Editorial: Longevity in the Honeybee (Apis mellifera): Expression of Telomerase and Insulin Signaling Pathway Genes in Queen and Worker Bees

Author:  Alexander Patananan

Institution:  UCLA
Date:  February 2008

When you think about the lowly honeybee what comes to mind? Honey? Food? A little varmint that does nothing but sting you? To the average person, taking a look at this simple creature usually does not conjure up any sense of excitement or thrill. In fact, the most exciting thing about honeybees to a human may be chasing them around with a flyswatter or, better yet, spraying chemicals at them that typically leave you in worse condition than the bee. But, the honeybee, in addition to many other eusocial insects such as ants, possesses an amazing characteristic – longevity. If you have ever taken a walk in a garden on a nice spring day, you probably have noticed hundreds and hundreds of honeybees buzzing around. These are usually the worker bees, which can live as long as 1 year. Now, this may not seem to be a very long time to you but consider the queen honeybee. Unlike the worker bees, the queen may live up to 47 times longer than the nonbreeding workers. This is on the contrary to other species whose lifespan declines as the frequency of reproduction increases. Although the exact reason for this dramatic difference in longevity is still not fully known, a great deal of research has been conducted addressing the phenomenon due to its obvious important to human life.

There are many factors that appear to increase lifespan. The first involves the repair of the telomeric ends of chromosomes by the enzyme telomerase. Telomeres are sometimes referred to as the protective caps of chromosomes, reducing homologous recombination at the ends. Studies have shown that as cells divide, these regions gradually breakdown. Over many rounds of cell division, these ends will have shortened to such an extent that cell division is halted. Slowing down the degeneration of the telomeres by the enzyme telomerase, which is produced in part by a gene called Tert, has been thought to maintain these regions for significantly longer periods. Another component of longevity may involve the gene forkhead box, sub-group O, which is more commonly referred to as FOXO. Like the telomeres, FOXO is also involved in apoptosis regulation, stress-response, and cell division, being associated with not only the insulin receptor cascade but also the c-Jun amino-terminal kinase cascade. Studies have shown that overexpressing FOXO in Drosophila melanogaster has the capability of increasing lifespan by over 50%.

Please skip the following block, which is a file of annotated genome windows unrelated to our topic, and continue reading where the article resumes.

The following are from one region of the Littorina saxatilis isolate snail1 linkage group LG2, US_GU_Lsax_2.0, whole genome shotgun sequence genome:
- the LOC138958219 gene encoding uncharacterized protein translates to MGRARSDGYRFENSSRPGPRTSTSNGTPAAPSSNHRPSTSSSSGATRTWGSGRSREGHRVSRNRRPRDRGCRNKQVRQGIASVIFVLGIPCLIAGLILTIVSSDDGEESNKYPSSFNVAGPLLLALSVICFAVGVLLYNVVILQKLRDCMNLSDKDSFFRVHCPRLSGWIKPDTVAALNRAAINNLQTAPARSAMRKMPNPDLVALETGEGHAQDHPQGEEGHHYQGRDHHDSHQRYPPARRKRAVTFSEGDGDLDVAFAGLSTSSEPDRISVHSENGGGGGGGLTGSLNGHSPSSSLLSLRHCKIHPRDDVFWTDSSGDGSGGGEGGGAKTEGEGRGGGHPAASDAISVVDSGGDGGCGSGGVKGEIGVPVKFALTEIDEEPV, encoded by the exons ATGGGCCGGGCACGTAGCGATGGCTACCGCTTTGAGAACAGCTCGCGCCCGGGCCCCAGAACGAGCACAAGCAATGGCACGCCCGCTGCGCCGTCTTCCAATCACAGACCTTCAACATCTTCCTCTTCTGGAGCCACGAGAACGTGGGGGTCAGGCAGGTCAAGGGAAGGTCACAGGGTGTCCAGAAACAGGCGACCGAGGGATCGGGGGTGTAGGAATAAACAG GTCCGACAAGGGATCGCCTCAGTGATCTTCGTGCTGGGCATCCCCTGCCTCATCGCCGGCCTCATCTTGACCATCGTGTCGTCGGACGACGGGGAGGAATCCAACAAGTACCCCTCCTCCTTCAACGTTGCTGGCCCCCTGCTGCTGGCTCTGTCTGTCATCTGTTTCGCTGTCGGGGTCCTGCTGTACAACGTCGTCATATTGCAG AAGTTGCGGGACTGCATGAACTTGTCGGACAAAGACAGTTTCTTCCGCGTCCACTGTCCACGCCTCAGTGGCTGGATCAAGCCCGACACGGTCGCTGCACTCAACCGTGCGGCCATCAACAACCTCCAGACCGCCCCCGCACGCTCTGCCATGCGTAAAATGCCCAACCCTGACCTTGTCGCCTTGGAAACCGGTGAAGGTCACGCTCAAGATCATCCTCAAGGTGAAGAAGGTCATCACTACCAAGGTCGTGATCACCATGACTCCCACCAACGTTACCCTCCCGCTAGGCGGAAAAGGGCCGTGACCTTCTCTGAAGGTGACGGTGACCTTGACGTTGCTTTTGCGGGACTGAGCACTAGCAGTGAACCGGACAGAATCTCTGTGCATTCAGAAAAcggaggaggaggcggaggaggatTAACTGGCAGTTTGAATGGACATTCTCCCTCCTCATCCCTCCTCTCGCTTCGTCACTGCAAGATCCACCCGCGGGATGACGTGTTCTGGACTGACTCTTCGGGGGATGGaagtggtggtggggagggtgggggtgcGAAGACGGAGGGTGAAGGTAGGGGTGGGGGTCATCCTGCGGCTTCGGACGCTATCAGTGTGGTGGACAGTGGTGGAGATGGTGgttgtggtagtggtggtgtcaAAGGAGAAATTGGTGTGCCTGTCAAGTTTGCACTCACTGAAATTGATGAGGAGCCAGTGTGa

In his paper, "Longevity in the honeybee (Apis mellifera): expression of telomerase and insulin signaling pathway genes in queen and worker bees," Eli David Hornstein from the North Carolina School of Science and Mathematics investigated the affects of the genes Tert and FOXO on longevity. Under various conditions, gene expression levels were calculated by quantitative real-time PCR. It was determined that queen bees produced more Tert and less FOXO than the worker bees. Furthermore, it was concluded that the reproductive status of the queen bee also had an effect on the expression of these two genes. To learn more about this fascinating topic of longevity, please consult Eli David Hornstein's paper in the latest edition of the Journal of Young Investigators.

Written by: Alexander Patananan

Published by: Konrad Sawicki